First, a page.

We have finished two weeks of the summer field season and I feel like we haven’t settled into a routine because we have been doing something new and different each day. It’s exciting.

Here’s a recap of accomplishments this past week…

Last week we finished searching for plants in the recruitment experiment. One plant (of ~1000 still alive) is flowering this year; it’s the first plant in the experiment to flower! The plant germinated in spring 2001.

Our high tech endeavors are underway and we have computer infrastructure to support them. Josh has networked the computers, hard drives, and printer. After some anxiety-inducing modifications to the video camera power supplies, we started taking video of pollinators & other visitors of Echinacea heads. Andy previewed a video this morning and it looks great! We still need to get more reliable power sources, but video cameras sure beat sitting on a bucket.

Colin has developed a camera rig to take shots of Echinacea heads in the common garden. We will be able to quantify many aspects of radial symmetry in the heads with the resulting digital images.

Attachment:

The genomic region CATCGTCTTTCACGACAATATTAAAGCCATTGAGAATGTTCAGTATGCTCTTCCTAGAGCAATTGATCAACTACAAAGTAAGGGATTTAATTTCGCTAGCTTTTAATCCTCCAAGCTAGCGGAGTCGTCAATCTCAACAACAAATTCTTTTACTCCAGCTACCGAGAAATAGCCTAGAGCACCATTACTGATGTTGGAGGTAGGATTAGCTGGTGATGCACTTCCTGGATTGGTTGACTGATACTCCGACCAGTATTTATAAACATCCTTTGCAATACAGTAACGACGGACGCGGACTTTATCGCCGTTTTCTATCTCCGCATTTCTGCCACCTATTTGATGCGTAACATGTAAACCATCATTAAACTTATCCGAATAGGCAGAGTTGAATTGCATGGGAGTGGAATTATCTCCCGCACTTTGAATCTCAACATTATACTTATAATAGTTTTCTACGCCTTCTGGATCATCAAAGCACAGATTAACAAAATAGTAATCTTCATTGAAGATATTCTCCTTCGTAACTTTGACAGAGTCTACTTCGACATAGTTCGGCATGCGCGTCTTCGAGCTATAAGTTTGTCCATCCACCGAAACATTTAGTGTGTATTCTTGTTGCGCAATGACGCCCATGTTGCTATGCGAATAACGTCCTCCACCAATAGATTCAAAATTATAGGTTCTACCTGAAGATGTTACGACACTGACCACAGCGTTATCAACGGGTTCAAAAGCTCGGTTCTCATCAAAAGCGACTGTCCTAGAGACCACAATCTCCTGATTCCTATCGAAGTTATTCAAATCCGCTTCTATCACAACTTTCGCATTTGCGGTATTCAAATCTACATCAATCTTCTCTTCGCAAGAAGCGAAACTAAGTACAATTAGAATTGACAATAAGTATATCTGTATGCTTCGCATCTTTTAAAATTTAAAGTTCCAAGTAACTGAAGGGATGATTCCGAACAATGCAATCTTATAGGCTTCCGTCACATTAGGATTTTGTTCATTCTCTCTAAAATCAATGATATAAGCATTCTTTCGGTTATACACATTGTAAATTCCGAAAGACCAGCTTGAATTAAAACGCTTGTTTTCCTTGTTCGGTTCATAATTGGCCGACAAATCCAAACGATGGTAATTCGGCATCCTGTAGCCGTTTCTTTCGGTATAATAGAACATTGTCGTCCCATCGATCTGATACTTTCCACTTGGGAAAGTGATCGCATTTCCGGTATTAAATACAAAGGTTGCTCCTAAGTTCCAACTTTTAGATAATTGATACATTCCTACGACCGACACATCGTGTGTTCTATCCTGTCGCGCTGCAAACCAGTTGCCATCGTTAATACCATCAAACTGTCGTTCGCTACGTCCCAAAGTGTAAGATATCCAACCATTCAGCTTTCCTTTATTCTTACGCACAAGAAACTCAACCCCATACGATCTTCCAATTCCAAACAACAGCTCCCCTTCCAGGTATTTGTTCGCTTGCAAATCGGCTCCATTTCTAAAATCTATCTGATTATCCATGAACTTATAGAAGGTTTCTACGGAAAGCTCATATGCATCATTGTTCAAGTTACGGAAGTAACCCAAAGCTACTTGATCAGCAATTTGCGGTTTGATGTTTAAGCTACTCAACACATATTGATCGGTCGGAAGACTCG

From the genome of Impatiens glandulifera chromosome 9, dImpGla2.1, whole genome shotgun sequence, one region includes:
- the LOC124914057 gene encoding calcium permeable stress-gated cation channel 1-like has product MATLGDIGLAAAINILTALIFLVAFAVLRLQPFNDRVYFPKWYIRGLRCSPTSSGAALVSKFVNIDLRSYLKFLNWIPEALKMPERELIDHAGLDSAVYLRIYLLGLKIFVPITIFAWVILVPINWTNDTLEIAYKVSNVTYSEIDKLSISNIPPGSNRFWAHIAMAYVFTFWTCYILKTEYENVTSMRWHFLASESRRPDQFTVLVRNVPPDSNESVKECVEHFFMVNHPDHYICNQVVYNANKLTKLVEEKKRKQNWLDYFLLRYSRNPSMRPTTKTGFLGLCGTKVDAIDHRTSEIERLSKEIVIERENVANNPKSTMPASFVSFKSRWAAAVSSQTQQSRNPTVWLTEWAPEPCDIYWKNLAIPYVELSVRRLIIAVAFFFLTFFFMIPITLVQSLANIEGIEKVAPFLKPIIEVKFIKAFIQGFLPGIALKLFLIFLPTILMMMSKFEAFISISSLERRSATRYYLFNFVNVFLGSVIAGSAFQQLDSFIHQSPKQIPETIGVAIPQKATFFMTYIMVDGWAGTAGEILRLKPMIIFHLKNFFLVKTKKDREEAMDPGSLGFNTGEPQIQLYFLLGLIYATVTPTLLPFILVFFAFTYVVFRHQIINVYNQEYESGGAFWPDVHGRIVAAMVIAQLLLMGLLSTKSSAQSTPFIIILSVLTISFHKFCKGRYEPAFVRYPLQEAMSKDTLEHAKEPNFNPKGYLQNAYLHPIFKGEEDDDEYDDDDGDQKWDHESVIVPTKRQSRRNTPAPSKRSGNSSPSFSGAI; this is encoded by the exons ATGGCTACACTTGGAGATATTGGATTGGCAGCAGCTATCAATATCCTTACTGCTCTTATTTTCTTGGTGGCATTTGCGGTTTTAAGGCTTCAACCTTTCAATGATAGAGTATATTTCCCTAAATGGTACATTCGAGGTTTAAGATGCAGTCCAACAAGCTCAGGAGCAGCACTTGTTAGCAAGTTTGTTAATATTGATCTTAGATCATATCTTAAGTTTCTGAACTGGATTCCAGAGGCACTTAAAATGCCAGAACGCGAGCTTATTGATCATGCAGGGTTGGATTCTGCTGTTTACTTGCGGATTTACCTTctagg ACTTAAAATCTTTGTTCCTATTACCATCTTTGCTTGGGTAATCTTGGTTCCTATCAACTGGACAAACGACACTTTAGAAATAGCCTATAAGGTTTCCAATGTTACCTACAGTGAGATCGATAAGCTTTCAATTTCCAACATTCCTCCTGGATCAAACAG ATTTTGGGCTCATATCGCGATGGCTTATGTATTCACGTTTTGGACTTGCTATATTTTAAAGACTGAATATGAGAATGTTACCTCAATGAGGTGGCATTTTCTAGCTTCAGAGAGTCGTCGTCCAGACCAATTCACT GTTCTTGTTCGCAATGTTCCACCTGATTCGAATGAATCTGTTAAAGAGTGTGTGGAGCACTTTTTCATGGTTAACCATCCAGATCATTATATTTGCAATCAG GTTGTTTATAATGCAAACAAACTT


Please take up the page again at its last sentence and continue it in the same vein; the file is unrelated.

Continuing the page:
We assessed herbivory of ray florets in the common garden. We also looked at damage to disc florets. Jameson began to classify types of damage, but there weren’t that many heads with damage to the disk florets.

The KAP team (Julie, Rachel, and Josh) has made progress. Wind conditions have kept the kites on the ground most days, but they are making ground markers and have prepared the camera and rig. I flew the Sutton FlowForm 16 today in 12-16 mph surface winds at the park in Hoffman. Wow, it can pull. Yesterday, Gretel & I flew the G-Kites Dopero in somewhat variable winds. It was nervewracking.

The Bee team (Amy, Ian, Jameson, & Gretel) has abandoned my (bad) idea of watching bees through binoculars in favor of their much better idea. They are marking Agapostemon virescens individuals with acrylic paint and watching them when they are on the heads. They marked two bees on Friday and saw one on Saturday. Cool. They also have a slick form for entering observations.

We all have been making systematic observations of flowering phenology and style persistence of all plants in the common garden and along a transect at Staffanson Prairie Preserve.

In case anyone was wondering about the ostensibly narcissistic streak in recent posts, I _asked_ everyone on the team to post a profile with a photo.

Good work team Echinacea! We are making great progress in our quest to gain greater understanding of the ecology and evolution of plants and insects in fragmented prairie habitat.


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